What are the duties of Paul and the other apostles? They are preaching the Gospel (1 Corinthians 1:17), teaching and praying (Acts 6:4), working miracles (2 Corinthians 12:12), and building up the leaders and members of the church (Acts 14:21-23). Paul did not place himself above anyone else; he referred to himself often as a bondservant, but he did here establish his authority to teach and instruct the Ephesians.
Then Paul establishes that his apostleship is “of Christ Jesus by the will of God” (Ephesians 1:1, LSB) Paul is affirming that his calling is not his own or anyone else’s, but that it is by God’s sovereign design and pleasure. The word for “will” here is thelema, which means “determination,” “choice,” “purpose,” or “pleasure.” Paul was therefore indicating that this calling was by the determination, choice, and purpose of God.
Jesus also indicated this reality in relation to the calling of the other apostles in John 15:16 and 15:19, when He said “You did not choose Me but I chose you, and appointed you that you would go and bear fruit, and that your fruit would abide… I chose you out of the world, because of this the world hates you” (LSB). If one returns to when Paul was called out by our Lord on the road to Damascus, the Lord instructed Ananias to go to him because “he is a chosen instrument of Mine, to bear My name before the Gentiles and kings and the sons of Israel” (Acts 9:15, LSB). Paul knew that this was God’s will and calling, not his own.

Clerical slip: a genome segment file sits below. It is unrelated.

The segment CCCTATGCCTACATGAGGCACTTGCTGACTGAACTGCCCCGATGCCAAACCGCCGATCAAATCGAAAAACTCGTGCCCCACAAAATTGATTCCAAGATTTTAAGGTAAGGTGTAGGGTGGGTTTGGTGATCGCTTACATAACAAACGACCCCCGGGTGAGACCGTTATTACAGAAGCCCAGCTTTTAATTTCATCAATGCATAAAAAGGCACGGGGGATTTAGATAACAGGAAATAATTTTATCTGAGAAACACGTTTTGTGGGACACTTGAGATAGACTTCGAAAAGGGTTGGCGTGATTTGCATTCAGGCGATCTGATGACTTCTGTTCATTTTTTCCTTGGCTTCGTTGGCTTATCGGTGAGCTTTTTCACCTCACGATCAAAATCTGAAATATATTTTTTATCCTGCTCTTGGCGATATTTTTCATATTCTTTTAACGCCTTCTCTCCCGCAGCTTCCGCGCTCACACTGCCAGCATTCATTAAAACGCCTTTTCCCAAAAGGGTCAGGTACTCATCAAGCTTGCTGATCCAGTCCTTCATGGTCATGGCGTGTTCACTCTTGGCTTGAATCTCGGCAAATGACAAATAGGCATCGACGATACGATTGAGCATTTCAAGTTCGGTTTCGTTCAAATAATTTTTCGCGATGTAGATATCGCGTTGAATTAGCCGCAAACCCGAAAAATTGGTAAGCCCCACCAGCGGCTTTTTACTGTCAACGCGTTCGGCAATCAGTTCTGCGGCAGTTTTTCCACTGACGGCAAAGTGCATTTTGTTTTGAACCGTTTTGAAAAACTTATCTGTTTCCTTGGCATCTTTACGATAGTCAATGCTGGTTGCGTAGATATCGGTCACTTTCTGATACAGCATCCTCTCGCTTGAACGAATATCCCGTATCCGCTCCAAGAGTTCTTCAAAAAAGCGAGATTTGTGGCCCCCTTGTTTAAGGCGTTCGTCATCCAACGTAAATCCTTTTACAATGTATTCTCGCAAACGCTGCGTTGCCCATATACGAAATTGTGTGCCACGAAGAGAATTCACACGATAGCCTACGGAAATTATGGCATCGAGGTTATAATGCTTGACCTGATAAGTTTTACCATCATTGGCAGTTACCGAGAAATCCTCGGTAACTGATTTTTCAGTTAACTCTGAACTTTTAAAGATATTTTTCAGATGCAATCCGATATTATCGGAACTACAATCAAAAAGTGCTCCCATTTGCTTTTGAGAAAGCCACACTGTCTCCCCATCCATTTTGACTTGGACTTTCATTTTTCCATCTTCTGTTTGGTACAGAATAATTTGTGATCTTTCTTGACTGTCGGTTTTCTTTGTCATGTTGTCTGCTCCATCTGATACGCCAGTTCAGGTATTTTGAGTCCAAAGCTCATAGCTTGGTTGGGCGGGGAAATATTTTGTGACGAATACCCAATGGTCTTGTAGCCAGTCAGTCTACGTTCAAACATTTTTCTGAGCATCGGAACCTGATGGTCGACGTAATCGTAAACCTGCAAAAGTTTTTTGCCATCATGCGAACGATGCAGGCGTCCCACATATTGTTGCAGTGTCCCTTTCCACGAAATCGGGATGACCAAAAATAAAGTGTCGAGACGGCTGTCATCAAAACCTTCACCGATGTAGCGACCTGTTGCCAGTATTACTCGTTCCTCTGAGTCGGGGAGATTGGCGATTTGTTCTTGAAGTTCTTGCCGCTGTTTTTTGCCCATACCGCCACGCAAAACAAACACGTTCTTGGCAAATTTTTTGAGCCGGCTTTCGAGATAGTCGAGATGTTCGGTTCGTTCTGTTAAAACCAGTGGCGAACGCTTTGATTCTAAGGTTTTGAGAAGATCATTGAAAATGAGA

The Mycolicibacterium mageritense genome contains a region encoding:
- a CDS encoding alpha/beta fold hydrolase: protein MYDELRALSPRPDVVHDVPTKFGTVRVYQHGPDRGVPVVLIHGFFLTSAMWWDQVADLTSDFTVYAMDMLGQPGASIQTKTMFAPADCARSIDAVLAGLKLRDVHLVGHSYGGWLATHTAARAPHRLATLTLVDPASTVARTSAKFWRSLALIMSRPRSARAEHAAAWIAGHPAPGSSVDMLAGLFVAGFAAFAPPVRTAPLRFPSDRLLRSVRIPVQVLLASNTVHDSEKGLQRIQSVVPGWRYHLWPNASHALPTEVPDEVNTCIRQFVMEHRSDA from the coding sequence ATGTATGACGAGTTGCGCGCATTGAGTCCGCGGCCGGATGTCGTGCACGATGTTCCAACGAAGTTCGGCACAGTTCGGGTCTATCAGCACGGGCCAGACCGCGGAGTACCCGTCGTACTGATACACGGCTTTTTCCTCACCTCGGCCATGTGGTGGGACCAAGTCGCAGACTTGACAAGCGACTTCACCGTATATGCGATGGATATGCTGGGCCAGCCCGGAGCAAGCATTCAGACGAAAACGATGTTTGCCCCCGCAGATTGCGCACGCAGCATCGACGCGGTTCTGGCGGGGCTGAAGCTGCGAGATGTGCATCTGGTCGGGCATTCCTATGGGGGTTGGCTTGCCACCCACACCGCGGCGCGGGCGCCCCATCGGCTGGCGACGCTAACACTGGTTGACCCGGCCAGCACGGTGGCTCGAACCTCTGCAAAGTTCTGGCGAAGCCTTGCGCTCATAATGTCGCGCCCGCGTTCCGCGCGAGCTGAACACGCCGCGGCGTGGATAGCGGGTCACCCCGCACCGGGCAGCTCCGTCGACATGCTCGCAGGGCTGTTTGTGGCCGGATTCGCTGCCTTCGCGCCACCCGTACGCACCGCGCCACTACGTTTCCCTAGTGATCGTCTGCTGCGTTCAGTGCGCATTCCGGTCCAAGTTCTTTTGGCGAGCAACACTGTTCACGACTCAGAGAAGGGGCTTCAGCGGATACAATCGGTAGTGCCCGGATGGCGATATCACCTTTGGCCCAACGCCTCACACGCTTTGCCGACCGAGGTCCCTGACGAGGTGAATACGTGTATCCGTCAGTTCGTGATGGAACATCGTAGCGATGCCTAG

I am reminded of other callings in the Scriptures to service or leadership. In men such as Moses or Jeremiah, what we see often is a fear, a reluctance, or an inability on their part. But then, once called and having the presence and power of God upon them, these called servants display a boldness to do that which God has called them to do, to forsake everything for Christ in life and even unto death.
Paul likewise said “according to my earnest expectation and hope, that I will not be put to shame in anything, but that with all boldness, Christ will even now, as always, be magnified in my body, whether by life or by death. For to me, to live is Christ and to die is gain.” (Philippians 1:20-21, LSB). Paul, and those called by the will of God, will have that insatiable desire to fulfill their Master’s will and purpose for their lives.
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David Webber is married to Mary and they have four children and four grandchildren. He is the Pastor of Faith Baptist Church in Longview, TX. Webber earned a BS in History from the University of Texas at Tyler, TX, and attended Baptist Missionary Association Theological Seminary in Jacksonville, TX. Throughout his ministry, he has served as a guest preacher and teacher in many churches and various Bible conferences.
September 8, 2023